Warsaw, 27 September 1947. Judge Jerzy Majewski interviewed the person named below as a witness, having first taken an oath. The witness, having been advised of the criminal liability for making false declarations, testified as follows:
|Name and surname||Helena Maria Robakowska|
|Date and place of birth||17 February 1922 in Lwów|
|Parents’ names||Adam and Maria, née Świderska|
|Place of residence||Wrocław, Mickiewicza Street 37|
|Occupation||student at Warsaw University|
|Criminal record||a) criminal – none, b) political – none|
Up until the outbreak of the Warsaw Uprising, I was employed as an officer worker at the Electrical Railroad Office on Marszałkowska Street, at the corner of Nowogrodzka Street.
On 1 August 1944 the tramcar that I was taking home to Żoliborz was stopped by the Germans on the Gdański Bridge. We were all ordered off.
Since the Uprising had already broken out in Żoliborz, I was unable to get to my flat at Wilsona Square 4, flat 12. Therefore, I proceeded to the John of God Hospital at Bonifraterska Street, where my aunt – Dr Halina Jankowska – was working as a physician. At the hospital I got myself employed as a nurse, helping with the wounded.
Since on 12 August the John of God Hospital had been completely destroyed by German train-mounted artillery located near the Gdański Railway Station, the insurrectionary hospital was evacuated from Bonifraterska Street. Some of the patients were transferred to St. Jacek’s Church, some to the building of the Ministry of Justice, where a hospital had already been set up, and other still to the "Pod Krzywą Latarnią" Hospital on Podwale Street.
Since the John of God Hospital also had a few dozen mental patients, some of the doctors, including my aunt, Dr Jankowska, stayed behind with them. A few of the most severely wounded also remained in the hospital. These doctors, together with the seriously wounded, perished when the roof of the cellar caved in following a bomb strike. I know very well that my aunt, Dr Jankowska, and one of the female nurses died in the hospital.
Following the evacuation of the hospital from Bonifraterska Street, I was employed as a nurse in the mixed hospital at Długa Street 7.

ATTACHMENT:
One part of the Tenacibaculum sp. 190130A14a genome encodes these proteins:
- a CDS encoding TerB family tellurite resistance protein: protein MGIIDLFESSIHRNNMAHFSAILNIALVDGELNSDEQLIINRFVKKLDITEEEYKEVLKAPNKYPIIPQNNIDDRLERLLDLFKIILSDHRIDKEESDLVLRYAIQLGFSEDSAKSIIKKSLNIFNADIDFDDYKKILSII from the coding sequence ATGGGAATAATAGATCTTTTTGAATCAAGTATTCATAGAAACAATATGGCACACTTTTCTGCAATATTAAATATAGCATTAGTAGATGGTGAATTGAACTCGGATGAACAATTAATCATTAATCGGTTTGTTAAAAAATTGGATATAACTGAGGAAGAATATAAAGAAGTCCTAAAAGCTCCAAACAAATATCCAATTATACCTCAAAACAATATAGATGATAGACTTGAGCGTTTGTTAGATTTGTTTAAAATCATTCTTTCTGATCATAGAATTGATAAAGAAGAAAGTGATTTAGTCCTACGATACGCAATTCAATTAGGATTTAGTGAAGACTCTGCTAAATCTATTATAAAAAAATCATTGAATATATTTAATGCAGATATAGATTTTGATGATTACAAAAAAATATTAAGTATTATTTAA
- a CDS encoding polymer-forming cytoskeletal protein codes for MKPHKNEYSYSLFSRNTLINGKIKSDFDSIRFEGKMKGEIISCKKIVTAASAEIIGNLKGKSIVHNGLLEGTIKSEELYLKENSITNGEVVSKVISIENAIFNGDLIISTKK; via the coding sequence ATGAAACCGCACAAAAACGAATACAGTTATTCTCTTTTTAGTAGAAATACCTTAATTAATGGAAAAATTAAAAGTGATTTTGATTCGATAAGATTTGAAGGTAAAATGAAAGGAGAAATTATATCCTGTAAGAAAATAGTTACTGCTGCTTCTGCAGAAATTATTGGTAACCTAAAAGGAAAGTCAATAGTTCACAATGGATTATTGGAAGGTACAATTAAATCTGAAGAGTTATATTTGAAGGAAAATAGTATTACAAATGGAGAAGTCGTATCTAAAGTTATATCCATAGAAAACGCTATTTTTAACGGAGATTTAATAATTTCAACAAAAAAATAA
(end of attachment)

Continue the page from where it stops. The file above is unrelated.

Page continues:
When the insurrectionists withdrew from the Old Town, between 30 August and 1 September, German units and "Ukrainian" SS detachments entered the building of the Ministry [of Justice] at Długa Street. I don’t know who commanded these units, nor did I recognise their branches of service. Once they appeared, on 2 September, all of the female nurses were ordered to gather in the courtyard, and from there we were taken under guard to the Western Railway Stations.
The hospital at Długa Street in which I worked occupied eight basement halls. When I was leaving the building at Długa Street, there were some one hundred patients at the facility.
The hospital of the "Wigry" Battalion was situated on the upper storeys of the building at Długa Street 7. This hospital also had patients. I would assume that when the female nurses were marched off in the direction of the Western Railway Station, more or less one hundred people were left in the building of the Ministry of Justice.
At the Western Railway Station we were joined by a female nurse or a moderately wounded insurrectionist, who informed us that when she or he was leaving the hospital at Długa Street 7, the Germans and "Ukrainians" had started executing the wounded. According to this person, when a few of the less severely wounded attempted to leave the hospital premises, the Germans shot then dead on the spot, and then proceeded downstairs to the halls, where they executed those lying in beds using a revolver or a rifle. The Germans spared the last hall, in which there where some ten severely wounded people.
As the Germans set fire to the whole ministry building at Długa Street 7, the patients who had severe injuries and could not get up from their beds died in the blaze.
I assume that the Germans dealt with the wounded at the "Pod Krzywą Latarnią" Hospital in the same way as they did with those at Długa Street 7. I would like to explain that before the Germans entered the hospital at Długa Street, all of the personal documents of the wounded and military clothing had been destroyed by the female nurses.
At the present time I cannot provide the surnames and addresses of the people who could testify regarding the crimes committed by the Germans during the uprising in the Old Town. I knew the women friends with whom I worked as a nurse only by their pseudonyms, and we have not kept in touch.
The report was read out and signed.